Share this entry

gospel Line breaks: gos¦pel
Pronunciation: /ˈɡɒsp(ə)l/

Definition of gospel in English:


1 [in singular] The teaching or revelation of Christ: it is the Church’s mission to preach the gospel
More example sentences
  • As Paul preached the gospel of Jesus Christ, the words sank into Lydia's mind and heart.
  • Only the gospel of Jesus Christ can bring both temporal reconciliation and the hope of an eternal and heavenly inheritance to the Israeli and the Palestinian.
  • The gospel of God's love has come to us not simply as a written message or an oral announcement, but first of all as a person, a living word.
Christian teaching, Christ's teaching, the life of Christ, the word of God, the good news, Christian doctrine, the New Testament, the writings of the evangelists
1.1 (also gospel truth) [mass noun] A thing that is absolutely true: they say it’s sold out, but don’t take that as gospel
More example sentences
  • The problem with this situation is exactly what I just so cleverly alluded to - people who really don't have much to offer as far as opinions go attempt to pass off their ill-informed extended blurbs as gospel truth.
  • Besides, although I'm not a father I am a lawyer and I can assure you that you can take his submission as gospel truth, so to speak.
  • It seems trite now, but I hated the fact that everyone took the boys' stories as the gospel truth.
the truth, the whole truth, the naked truth, gospel truth, God's truth, the honest truth;
fact, actual fact, what actually/really happened, reality, actuality, factuality, the case, so, verity, a certainty
1.2A set of principles or beliefs: the gospel of market economics
More example sentences
  • Today, the enterprise of spreading the gospel of free markets is predicated on the iron fist of overwhelming American military power.
  • The Marxist Big Idea was a rigid gospel of economic rules, a one-solution-fits-all kitbag which every communist state used in very similar ways.
  • For the neoliberal gospel of free markets is something to be imposed on others.
doctrine, dogma, teaching, principle, ethic, creed, credo, theory, thesis, ideology, idea, ideal, position;
belief, tenet, canon, conviction, persuasion, opinion
2 (Gospel) The record of Christ’s life and teaching in the first four books of the New Testament.
Example sentences
  • We have Mary of Magdala to thank for having this part of The Gospel record in The Bible.
  • In this sense we can understand the Gospel record of the Temptation of Jesus.
  • His vision for these people was the pursuit of literacy and the teachings of the Gospel.
2.1Each of the first four books of the New Testament.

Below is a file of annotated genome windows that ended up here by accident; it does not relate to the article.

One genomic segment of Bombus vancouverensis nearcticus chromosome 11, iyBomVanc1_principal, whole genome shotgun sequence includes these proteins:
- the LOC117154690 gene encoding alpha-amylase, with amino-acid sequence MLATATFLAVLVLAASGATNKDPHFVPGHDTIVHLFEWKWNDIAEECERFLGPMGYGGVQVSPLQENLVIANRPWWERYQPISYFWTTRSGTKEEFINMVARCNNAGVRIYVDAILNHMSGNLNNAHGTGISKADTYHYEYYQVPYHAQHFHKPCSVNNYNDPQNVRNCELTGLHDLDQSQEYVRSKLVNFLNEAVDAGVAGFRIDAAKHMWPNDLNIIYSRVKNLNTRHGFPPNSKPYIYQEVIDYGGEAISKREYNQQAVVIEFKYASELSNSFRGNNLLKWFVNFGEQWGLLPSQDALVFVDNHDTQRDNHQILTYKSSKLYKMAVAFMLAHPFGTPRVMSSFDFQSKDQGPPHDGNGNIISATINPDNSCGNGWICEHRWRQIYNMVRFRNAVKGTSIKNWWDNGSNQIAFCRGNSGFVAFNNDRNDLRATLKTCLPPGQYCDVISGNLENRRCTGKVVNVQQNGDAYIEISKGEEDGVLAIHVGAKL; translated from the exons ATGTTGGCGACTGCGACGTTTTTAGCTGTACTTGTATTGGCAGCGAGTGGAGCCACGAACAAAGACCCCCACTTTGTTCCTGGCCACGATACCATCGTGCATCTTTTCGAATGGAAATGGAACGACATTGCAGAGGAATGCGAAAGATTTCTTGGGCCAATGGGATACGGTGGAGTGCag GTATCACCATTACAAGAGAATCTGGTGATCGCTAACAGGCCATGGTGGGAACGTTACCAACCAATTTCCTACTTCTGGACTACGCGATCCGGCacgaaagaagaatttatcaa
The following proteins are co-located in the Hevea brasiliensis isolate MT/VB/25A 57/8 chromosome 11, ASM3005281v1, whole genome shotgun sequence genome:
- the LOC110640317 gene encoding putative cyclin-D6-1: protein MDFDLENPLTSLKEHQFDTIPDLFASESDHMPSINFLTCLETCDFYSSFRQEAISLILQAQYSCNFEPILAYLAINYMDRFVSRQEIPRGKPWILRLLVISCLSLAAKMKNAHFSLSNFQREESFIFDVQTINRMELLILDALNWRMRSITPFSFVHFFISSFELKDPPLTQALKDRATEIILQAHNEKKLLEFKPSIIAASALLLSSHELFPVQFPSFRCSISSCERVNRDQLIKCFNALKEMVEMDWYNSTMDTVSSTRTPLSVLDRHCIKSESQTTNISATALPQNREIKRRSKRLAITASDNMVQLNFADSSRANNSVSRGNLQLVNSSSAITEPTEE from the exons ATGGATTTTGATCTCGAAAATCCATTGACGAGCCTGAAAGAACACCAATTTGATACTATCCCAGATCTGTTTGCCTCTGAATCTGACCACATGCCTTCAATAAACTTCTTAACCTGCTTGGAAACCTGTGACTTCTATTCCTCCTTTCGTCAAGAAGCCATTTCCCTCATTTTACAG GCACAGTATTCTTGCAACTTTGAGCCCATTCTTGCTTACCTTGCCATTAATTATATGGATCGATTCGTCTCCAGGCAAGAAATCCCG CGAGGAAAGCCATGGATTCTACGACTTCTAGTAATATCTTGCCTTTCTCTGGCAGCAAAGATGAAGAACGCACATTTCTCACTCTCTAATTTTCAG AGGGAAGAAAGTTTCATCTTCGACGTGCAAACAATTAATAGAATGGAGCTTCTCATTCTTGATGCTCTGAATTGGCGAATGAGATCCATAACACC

Example sentences
  • View him as we see him in the gospels and in the book of Revelation.
  • But by analysing the changes made in the gospels of Matthew and Luke, we can see what Jesus did not say.
  • The New Testament begins with the four Gospels - Matthew, Mark, Luke and John.
2.2A portion from one of the Gospels read at a church service.
Example sentences
  • Brother Hugh McKinney read the first scripture reading and the gospel was read by Canon Mark Diamond.
  • I describe it because it has something to do with our gospel reading from the sixth chapter of John.
  • After that sweeping overview, the gospel reading homes in on the harrowing story of the Passion.

The four Gospels ascribed to St Matthew, St Mark, St Luke, and St John all give an account of the ministry, crucifixion, and resurrection of Christ, though the Gospel of John differs greatly from the other three. There are also several apocryphal gospels of later date

3 (also gospel music) [mass noun] A fervent style of black American evangelical religious singing, developed from spirituals sung in Southern Baptist and Pentecostal Churches.
Example sentences
  • Exposed to gospel music while attending Pentecostal churches; Elvis also listened to blues and country-western.
  • The lyrics include formulaic gospel cries and they are often delivered in the fervent style of gospel music.
  • The church's ambiguous response to gospel music is problematic for this very reason.


Old English gōdspel, from gōd 'good' + spel 'news, a story' (see spell2), translating ecclesiastical Latin bona annuntiatio or bonus nuntius, used to gloss ecclesiastical Latin evangelium, from Greek euangelion 'good news' (see evangel); after the vowel was shortened in Old English, the first syllable was mistaken for god 'God'.

  • The Good News Bible is an English translation of the Bible, published in 1976, whose name refers to the root meaning of gospel itself. The word is not related to God, but was formed from Old English gōd ‘good’ and spel ‘news, a story’, and was a translation of Greek euangelion ‘good news’, the source of our words evangelism (early 17th century) and evangelist (Middle English). The rock musical Godspell, based on the Gospel of St Matthew and first produced in 1971, took its title from the original spelling of the word.



(also gospelise) verb
Example sentences
  • Paul is ready to gospelize those who are in Rome.
  • In the process of gospelising others, we forget the respect that our gospel inherently stands for towards human dignity and the sanctity of human relationships in themselves.
  • On the other hand, the discourse creates the image of Paul as one who fully embodies the gospel, or perhaps whose complete body has been gospelized.

Definition of gospel in:

Share this entry


What do you find interesting about this word or phrase?

Comments that don't adhere to our Community Guidelines may be moderated or removed.

Get more from Oxford Dictionaries

Subscribe to remove ads and access premium resources

Word of the day innocuous
Pronunciation: iˈnäkyo͞oəs
not harmful or offensive